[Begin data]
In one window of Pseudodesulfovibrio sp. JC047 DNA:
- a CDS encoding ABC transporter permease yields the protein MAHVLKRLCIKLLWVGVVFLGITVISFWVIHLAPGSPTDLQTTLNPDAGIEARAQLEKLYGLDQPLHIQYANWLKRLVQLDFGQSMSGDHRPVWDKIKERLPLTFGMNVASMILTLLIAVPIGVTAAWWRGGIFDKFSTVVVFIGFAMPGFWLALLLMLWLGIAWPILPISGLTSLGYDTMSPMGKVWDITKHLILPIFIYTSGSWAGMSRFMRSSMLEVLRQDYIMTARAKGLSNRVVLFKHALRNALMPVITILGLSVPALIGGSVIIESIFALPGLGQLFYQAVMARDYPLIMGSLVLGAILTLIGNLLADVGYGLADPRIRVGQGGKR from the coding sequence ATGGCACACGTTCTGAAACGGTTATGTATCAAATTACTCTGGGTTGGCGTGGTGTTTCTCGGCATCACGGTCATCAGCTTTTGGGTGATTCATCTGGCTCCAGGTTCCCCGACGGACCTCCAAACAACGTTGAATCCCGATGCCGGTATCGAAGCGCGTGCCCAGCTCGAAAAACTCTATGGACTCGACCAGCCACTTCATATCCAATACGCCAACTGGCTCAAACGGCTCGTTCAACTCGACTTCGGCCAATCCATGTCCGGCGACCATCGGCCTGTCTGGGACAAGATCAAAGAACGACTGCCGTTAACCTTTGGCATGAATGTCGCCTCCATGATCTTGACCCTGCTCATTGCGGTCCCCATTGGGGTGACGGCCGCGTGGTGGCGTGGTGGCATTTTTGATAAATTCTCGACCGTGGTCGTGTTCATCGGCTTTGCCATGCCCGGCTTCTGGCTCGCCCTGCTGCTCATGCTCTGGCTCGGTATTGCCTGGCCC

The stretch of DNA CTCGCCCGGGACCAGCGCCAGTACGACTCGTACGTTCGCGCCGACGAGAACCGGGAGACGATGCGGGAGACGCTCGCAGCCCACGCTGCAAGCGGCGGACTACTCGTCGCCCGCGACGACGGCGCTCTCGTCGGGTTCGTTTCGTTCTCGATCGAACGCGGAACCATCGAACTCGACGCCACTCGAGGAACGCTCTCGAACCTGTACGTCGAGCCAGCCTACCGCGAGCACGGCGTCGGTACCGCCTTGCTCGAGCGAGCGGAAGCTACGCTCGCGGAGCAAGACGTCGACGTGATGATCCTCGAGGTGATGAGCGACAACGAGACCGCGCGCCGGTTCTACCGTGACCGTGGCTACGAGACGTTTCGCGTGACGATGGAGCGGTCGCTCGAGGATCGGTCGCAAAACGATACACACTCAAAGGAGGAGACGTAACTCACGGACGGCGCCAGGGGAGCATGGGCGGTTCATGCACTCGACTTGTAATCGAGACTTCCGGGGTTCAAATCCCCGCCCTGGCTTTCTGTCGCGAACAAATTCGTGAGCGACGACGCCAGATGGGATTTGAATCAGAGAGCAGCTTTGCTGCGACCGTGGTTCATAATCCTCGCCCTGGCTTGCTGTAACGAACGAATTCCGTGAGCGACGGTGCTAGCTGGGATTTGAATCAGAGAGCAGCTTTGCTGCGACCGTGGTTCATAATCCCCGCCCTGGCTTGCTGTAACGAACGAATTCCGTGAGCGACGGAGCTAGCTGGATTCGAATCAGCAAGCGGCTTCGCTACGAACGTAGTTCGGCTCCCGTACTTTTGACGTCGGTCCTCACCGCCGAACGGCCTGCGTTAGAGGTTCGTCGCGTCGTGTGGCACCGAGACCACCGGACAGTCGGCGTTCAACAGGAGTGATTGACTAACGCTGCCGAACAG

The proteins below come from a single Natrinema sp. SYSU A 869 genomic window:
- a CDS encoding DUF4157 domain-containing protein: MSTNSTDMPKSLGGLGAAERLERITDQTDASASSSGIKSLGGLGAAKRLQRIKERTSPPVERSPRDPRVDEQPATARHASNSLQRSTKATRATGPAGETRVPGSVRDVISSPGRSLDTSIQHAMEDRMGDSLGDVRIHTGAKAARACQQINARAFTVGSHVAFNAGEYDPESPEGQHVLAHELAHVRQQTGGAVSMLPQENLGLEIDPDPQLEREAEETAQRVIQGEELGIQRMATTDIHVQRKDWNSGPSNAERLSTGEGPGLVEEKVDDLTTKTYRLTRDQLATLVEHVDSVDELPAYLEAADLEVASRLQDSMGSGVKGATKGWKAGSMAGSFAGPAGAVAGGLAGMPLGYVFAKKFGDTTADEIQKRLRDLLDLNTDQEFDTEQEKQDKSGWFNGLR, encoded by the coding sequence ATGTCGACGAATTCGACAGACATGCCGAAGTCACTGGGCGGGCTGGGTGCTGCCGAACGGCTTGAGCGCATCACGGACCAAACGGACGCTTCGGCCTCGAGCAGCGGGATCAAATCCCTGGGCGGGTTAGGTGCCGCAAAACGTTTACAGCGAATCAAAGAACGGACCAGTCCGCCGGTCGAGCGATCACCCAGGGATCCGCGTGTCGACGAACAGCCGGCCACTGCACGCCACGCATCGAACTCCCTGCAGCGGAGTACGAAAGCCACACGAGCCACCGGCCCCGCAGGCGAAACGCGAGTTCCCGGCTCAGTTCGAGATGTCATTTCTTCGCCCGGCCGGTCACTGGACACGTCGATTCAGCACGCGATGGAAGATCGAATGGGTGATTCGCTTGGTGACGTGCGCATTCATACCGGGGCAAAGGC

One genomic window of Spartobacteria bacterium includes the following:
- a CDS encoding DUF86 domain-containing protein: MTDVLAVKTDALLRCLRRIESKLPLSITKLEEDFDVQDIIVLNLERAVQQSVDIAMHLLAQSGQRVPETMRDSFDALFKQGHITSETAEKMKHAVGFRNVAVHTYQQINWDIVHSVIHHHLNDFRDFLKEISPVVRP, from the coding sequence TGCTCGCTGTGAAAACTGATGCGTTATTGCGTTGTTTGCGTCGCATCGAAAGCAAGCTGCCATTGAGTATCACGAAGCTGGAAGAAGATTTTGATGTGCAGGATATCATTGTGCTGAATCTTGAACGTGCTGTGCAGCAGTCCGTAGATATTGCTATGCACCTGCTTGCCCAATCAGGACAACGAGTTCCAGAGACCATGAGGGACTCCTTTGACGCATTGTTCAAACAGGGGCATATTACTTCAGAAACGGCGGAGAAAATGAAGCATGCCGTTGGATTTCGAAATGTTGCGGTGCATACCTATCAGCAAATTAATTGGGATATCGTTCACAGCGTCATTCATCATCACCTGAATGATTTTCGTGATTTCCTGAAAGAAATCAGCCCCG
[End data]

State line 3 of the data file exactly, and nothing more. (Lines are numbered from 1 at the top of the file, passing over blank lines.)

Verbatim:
The stretch of DNA CTCGCCCGGGACCAGCGCCAGTACGACTCGTACGTTCGCGCCGACGAGAACCGGGAGACGATGCGGGAGACGCTCGCAGCCCACGCTGCAAGCGGCGGACTACTCGTCGCCCGCGACGACGGCGCTCTCGTCGGGTTCGTTTCGTTCTCGATCGAACGCGGAACCATCGAACTCGACGCCACTCGAGGAACGCTCTCGAACCTGTACGTCGAGCCAGCCTACCGCGAGCACGGCGTCGGTACCGCCTTGCTCGAGCGAGCGGAAGCTACGCTCGCGGAGCAAGACGTCGACGTGATGATCCTCGAGGTGATGAGCGACAACGAGACCGCGCGCCGGTTCTACCGTGACCGTGGCTACGAGACGTTTCGCGTGACGATGGAGCGGTCGCTCGAGGATCGGTCGCAAAACGATACACACTCAAAGGAGGAGACGTAACTCACGGACGGCGCCAGGGGAGCATGGGCGGTTCATGCACTCGACTTGTAATCGAGACTTCCGGGGTTCAAATCCCCGCCCTGGCTTTCTGTCGCGAACAAATTCGTGAGCGACGACGCCAGATGGGATTTGAATCAGAGAGCAGCTTTGCTGCGACCGTGGTTCATAATCCTCGCCCTGGCTTGCTGTAACGAACGAATTCCGTGAGCGACGGTGCTAGCTGGGATTTGAATCAGAGAGCAGCTTTGCTGCGACCGTGGTTCATAATCCCCGCCCTGGCTTGCTGTAACGAACGAATTCCGTGAGCGACGGAGCTAGCTGGATTCGAATCAGCAAGCGGCTTCGCTACGAACGTAGTTCGGCTCCCGTACTTTTGACGTCGGTCCTCACCGCCGAACGGCCTGCGTTAGAGGTTCGTCGCGTCGTGTGGCACCGAGACCACCGGACAGTCGGCGTTCAACAGGAGTGATTGACTAACGCTGCCGAACAG